Whose numbers, stealing through thy darkening The iambic kind of numbers in which this ode is May not unseemly with its stillness suit, conceived, seems as well calculated for tender and As, musing slow, I hail plaintive subjects, as for those where strength or

Thy genial lov'd return !”. rapidity is required.—This, perhaps, is owing to But whatever were the numbers, or the versification the repetition of the strain in the same stanza; for of this ode, the imagery and enthusiasm it consorrow rejects variety, and affects an uniformity of tains could not fail of rendering it delightful. No complaint. It is necdless to observe that this ode other of Mr. Collins's odes is more generally chais replete with harmony, spirit, and pathos; and racteristic of bis genius. In one place we discover there, surely, appears no reason why the seventh his passion for visionary beings : and eighth stanzas should be omitted in that copy

“ For when thy folding-star arising shows printed in Dodsley's Collection of Poems.

His paly circlet, at his warning lamp

The fragrant hours, and elves
ODE TO EVENING.

Who slept in buds the day,

And many a nymph who wreathes her brows with The blank ode has for some time solicited ad

sedge, mission into the English poetry; but its efforts, And sheds the freshening dew, and lovelier still, bitherto, seem to have been vain, at least its re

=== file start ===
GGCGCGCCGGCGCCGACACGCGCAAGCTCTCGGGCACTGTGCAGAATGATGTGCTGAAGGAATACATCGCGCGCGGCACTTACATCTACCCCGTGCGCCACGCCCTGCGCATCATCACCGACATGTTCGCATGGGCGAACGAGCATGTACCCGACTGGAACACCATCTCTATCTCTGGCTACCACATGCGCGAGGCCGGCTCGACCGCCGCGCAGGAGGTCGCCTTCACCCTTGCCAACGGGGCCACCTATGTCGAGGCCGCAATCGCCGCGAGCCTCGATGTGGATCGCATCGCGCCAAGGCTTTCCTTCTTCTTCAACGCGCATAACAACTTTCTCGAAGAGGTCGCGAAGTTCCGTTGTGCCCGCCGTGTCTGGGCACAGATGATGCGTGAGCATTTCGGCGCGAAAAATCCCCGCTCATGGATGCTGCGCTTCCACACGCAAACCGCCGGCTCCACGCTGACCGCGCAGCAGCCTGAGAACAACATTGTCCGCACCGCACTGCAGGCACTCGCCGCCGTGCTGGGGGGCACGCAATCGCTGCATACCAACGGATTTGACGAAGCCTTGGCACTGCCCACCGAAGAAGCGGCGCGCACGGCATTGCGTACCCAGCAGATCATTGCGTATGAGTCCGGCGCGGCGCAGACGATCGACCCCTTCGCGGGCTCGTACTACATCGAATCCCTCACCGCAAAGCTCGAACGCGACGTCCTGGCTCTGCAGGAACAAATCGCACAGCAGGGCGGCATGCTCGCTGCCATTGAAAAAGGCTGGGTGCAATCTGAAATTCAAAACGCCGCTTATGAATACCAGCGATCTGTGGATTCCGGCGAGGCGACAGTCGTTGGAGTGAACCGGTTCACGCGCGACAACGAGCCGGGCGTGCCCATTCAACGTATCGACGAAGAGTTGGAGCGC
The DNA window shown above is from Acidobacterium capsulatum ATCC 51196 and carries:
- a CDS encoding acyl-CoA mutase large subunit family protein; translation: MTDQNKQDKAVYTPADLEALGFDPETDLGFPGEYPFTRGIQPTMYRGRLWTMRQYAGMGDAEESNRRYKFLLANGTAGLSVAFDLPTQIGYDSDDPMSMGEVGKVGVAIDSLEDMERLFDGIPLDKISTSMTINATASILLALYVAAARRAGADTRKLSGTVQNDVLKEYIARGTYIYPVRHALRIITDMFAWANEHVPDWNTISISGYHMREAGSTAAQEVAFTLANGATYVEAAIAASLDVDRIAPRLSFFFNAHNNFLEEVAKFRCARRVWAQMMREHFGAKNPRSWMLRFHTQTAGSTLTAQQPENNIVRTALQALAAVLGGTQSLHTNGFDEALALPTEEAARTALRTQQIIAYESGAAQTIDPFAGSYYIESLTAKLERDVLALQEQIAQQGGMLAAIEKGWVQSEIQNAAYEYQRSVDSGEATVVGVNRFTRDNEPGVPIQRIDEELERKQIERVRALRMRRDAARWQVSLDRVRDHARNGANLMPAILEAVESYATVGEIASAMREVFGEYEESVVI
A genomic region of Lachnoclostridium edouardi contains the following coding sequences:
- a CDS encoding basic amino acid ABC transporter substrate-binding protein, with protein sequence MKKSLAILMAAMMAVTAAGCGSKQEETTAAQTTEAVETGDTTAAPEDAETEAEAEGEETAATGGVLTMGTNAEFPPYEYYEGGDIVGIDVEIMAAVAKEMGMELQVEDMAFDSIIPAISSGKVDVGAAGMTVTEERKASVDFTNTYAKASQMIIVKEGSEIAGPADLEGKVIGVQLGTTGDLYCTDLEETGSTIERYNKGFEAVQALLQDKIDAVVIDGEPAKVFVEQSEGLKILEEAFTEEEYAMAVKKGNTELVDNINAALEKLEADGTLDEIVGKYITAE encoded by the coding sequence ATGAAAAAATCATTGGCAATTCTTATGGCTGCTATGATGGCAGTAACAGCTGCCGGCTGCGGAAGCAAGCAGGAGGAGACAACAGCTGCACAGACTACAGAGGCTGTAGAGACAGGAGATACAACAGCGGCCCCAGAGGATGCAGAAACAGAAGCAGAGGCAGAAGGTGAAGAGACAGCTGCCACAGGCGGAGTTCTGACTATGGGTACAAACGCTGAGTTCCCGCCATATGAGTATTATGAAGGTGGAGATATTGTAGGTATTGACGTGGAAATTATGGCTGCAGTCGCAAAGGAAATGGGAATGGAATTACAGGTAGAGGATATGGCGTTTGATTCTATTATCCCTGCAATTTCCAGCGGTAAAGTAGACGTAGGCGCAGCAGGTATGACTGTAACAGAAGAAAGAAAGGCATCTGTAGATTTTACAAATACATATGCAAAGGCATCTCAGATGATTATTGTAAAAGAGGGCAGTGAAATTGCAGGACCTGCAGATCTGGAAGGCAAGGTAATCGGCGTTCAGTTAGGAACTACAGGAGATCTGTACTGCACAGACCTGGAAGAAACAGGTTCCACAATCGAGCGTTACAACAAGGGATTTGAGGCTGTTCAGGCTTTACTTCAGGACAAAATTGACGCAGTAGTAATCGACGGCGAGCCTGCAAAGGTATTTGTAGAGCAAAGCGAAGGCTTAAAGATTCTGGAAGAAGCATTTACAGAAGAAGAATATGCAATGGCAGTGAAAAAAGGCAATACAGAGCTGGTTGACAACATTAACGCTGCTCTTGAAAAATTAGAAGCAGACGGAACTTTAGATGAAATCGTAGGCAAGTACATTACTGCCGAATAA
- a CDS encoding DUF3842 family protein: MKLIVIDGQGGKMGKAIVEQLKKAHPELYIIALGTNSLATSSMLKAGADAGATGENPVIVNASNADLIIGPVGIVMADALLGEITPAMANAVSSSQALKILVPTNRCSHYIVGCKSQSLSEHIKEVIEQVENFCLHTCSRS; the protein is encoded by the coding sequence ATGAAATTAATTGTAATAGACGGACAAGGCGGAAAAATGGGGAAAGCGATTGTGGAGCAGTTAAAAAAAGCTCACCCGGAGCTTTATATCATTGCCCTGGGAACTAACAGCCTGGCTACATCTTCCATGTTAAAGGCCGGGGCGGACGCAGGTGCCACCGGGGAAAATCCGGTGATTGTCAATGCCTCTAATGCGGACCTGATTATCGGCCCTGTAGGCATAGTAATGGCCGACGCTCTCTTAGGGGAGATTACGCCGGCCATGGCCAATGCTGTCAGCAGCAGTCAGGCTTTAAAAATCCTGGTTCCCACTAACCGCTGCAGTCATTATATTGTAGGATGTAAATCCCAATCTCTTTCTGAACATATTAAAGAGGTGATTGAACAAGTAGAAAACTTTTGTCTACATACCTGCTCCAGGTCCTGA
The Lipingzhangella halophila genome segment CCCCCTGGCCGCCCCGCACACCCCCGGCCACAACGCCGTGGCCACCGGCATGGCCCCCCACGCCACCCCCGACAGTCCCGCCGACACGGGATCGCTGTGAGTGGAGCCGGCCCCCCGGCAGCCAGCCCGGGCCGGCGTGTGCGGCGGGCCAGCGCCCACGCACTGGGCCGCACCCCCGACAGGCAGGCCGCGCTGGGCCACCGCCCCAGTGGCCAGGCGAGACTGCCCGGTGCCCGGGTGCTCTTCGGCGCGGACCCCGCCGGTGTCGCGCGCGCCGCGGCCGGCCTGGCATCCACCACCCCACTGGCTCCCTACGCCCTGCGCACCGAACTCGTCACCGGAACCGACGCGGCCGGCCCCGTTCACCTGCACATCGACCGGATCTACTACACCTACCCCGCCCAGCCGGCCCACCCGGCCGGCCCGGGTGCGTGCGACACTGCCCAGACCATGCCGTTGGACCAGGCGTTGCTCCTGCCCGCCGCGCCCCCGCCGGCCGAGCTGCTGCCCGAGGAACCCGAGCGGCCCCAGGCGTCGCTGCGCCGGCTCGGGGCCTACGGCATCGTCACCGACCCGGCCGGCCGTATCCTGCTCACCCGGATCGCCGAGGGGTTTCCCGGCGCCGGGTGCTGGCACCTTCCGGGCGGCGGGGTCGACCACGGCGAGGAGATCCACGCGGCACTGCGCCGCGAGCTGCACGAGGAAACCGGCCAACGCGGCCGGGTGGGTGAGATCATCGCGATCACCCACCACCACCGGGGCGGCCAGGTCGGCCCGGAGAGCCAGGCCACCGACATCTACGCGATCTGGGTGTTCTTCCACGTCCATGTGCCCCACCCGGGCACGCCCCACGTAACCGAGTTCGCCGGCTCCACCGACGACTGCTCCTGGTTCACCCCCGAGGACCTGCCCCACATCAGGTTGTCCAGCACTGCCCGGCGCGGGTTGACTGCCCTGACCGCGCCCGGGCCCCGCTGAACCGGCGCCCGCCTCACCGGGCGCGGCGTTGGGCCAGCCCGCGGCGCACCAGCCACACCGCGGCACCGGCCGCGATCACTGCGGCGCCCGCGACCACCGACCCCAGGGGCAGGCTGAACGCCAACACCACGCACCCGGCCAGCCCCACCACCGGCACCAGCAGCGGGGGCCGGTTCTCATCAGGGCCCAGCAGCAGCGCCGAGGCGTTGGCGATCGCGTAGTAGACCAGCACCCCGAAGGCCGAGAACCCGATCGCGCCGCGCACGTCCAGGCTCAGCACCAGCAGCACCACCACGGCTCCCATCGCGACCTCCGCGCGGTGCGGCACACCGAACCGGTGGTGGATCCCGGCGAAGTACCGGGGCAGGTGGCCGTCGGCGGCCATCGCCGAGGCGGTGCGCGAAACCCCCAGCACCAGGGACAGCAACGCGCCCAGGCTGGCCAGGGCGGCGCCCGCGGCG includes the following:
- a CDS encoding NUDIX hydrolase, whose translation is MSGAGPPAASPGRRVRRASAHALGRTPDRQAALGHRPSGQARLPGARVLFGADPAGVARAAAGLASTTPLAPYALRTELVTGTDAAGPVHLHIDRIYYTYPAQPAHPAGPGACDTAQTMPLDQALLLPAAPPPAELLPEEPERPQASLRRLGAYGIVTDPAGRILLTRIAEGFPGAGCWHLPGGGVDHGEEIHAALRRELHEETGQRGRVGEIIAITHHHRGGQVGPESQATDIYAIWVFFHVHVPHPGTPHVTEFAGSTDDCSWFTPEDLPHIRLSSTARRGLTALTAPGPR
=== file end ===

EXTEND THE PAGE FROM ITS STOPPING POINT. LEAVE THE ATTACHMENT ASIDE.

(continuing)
The pensive pleasures sweet ception has been no more than partial. It remains

Prepare thy shadowy car.” a question, then, whether there is not something in the nature of blank verse less adapted to the In another we behold his strong bias to melan

choly: lyric than to the heroic measure, since, though it has been generally received in the latter, it is yet " Then let me rove some wild and heathy scene, unadopted in the former. In order to discover this, Or find some ruin 'midst its dreary dells, we are to consider the different modes of these Whose walls more awful nod different species of poetry. That of the heroic is By thy religious gleams." uniform; that of the lyric is various; and in these Then appears his taste for what is wildly grand and circumstances of uniformity and variety, probably, magnificent in nature; when, prevented by storins - ljes the cause why blank verse has been successful from enjoying his evening walk, he wishes for a in the one, and unacceptable in the other. While

situation, it presented itself only in one form, it was familiarized to the ear by custom ; but where it was

“ 'That from the mountain's side obliged to assume the different shapes of the lyric

Views wild and swelling floods;" Muse, it seemed still a stranger of uncouth figure, | And, through the whole, his invariable attachmentwas received rather with curiosity than pleasure, to the expression of painting : and entertained without that ease, or satisfaction,

and marks o'er all which acquaintance and familiarity produce.